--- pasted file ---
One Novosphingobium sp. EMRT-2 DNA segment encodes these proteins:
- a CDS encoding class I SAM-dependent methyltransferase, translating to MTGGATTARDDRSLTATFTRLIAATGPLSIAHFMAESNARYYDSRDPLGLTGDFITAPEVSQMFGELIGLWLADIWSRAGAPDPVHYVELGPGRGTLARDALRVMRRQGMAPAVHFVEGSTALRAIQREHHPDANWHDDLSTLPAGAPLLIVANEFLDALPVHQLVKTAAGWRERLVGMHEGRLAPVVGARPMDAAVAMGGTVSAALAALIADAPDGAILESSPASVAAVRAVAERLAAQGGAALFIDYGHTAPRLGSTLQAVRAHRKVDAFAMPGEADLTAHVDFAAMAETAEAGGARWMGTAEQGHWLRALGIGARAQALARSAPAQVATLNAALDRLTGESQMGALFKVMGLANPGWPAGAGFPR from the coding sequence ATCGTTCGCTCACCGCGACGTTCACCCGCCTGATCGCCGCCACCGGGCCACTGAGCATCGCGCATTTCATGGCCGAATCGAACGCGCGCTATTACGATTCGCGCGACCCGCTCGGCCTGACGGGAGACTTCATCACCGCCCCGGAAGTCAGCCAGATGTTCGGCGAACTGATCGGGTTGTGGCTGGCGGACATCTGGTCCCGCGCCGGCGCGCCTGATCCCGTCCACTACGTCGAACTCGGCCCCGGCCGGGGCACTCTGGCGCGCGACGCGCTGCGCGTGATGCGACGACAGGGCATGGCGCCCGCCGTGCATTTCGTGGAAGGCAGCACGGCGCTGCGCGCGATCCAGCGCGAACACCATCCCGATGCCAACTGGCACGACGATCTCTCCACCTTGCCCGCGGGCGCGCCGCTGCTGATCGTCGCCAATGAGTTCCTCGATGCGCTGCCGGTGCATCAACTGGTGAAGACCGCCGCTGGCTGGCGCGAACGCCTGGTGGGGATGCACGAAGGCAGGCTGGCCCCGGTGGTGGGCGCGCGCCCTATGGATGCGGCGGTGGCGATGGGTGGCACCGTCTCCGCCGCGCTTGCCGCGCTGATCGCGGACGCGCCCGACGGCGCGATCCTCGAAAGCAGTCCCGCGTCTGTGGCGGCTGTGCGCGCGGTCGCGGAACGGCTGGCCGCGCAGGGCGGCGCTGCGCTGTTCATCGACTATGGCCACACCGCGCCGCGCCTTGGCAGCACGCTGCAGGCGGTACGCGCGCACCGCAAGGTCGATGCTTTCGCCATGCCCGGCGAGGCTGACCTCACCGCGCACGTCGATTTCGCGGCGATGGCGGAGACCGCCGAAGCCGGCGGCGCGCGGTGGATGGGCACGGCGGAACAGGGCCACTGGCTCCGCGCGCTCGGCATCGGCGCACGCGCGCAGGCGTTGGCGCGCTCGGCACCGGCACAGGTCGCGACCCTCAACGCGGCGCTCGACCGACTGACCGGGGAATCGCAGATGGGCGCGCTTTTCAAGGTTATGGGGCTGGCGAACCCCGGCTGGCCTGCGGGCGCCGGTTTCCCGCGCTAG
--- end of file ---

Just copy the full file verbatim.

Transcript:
One Novosphingobium sp. EMRT-2 DNA segment encodes these proteins:
- a CDS encoding class I SAM-dependent methyltransferase, translating to MTGGATTARDDRSLTATFTRLIAATGPLSIAHFMAESNARYYDSRDPLGLTGDFITAPEVSQMFGELIGLWLADIWSRAGAPDPVHYVELGPGRGTLARDALRVMRRQGMAPAVHFVEGSTALRAIQREHHPDANWHDDLSTLPAGAPLLIVANEFLDALPVHQLVKTAAGWRERLVGMHEGRLAPVVGARPMDAAVAMGGTVSAALAALIADAPDGAILESSPASVAAVRAVAERLAAQGGAALFIDYGHTAPRLGSTLQAVRAHRKVDAFAMPGEADLTAHVDFAAMAETAEAGGARWMGTAEQGHWLRALGIGARAQALARSAPAQVATLNAALDRLTGESQMGALFKVMGLANPGWPAGAGFPR from the coding sequence ATCGTTCGCTCACCGCGACGTTCACCCGCCTGATCGCCGCCACCGGGCCACTGAGCATCGCGCATTTCATGGCCGAATCGAACGCGCGCTATTACGATTCGCGCGACCCGCTCGGCCTGACGGGAGACTTCATCACCGCCCCGGAAGTCAGCCAGATGTTCGGCGAACTGATCGGGTTGTGGCTGGCGGACATCTGGTCCCGCGCCGGCGCGCCTGATCCCGTCCACTACGTCGAACTCGGCCCCGGCCGGGGCACTCTGGCGCGCGACGCGCTGCGCGTGATGCGACGACAGGGCATGGCGCCCGCCGTGCATTTCGTGGAAGGCAGCACGGCGCTGCGCGCGATCCAGCGCGAACACCATCCCGATGCCAACTGGCACGACGATCTCTCCACCTTGCCCGCGGGCGCGCCGCTGCTGATCGTCGCCAATGAGTTCCTCGATGCGCTGCCGGTGCATCAACTGGTGAAGACCGCCGCTGGCTGGCGCGAACGCCTGGTGGGGATGCACGAAGGCAGGCTGGCCCCGGTGGTGGGCGCGCGCCCTATGGATGCGGCGGTGGCGATGGGTGGCACCGTCTCCGCCGCGCTTGCCGCGCTGATCGCGGACGCGCCCGACGGCGCGATCCTCGAAAGCAGTCCCGCGTCTGTGGCGGCTGTGCGCGCGGTCGCGGAACGGCTGGCCGCGCAGGGCGGCGCTGCGCTGTTCATCGACTATGGCCACACCGCGCCGCGCCTTGGCAGCACGCTGCAGGCGGTACGCGCGCACCGCAAGGTCGATGCTTTCGCCATGCCCGGCGAGGCTGACCTCACCGCGCACGTCGATTTCGCGGCGATGGCGGAGACCGCCGAAGCCGGCGGCGCGCGGTGGATGGGCACGGCGGAACAGGGCCACTGGCTCCGCGCGCTCGGCATCGGCGCACGCGCGCAGGCGTTGGCGCGCTCGGCACCGGCACAGGTCGCGACCCTCAACGCGGCGCTCGACCGACTGACCGGGGAATCGCAGATGGGCGCGCTTTTCAAGGTTATGGGGCTGGCGAACCCCGGCTGGCCTGCGGGCGCCGGTTTCCCGCGCTAG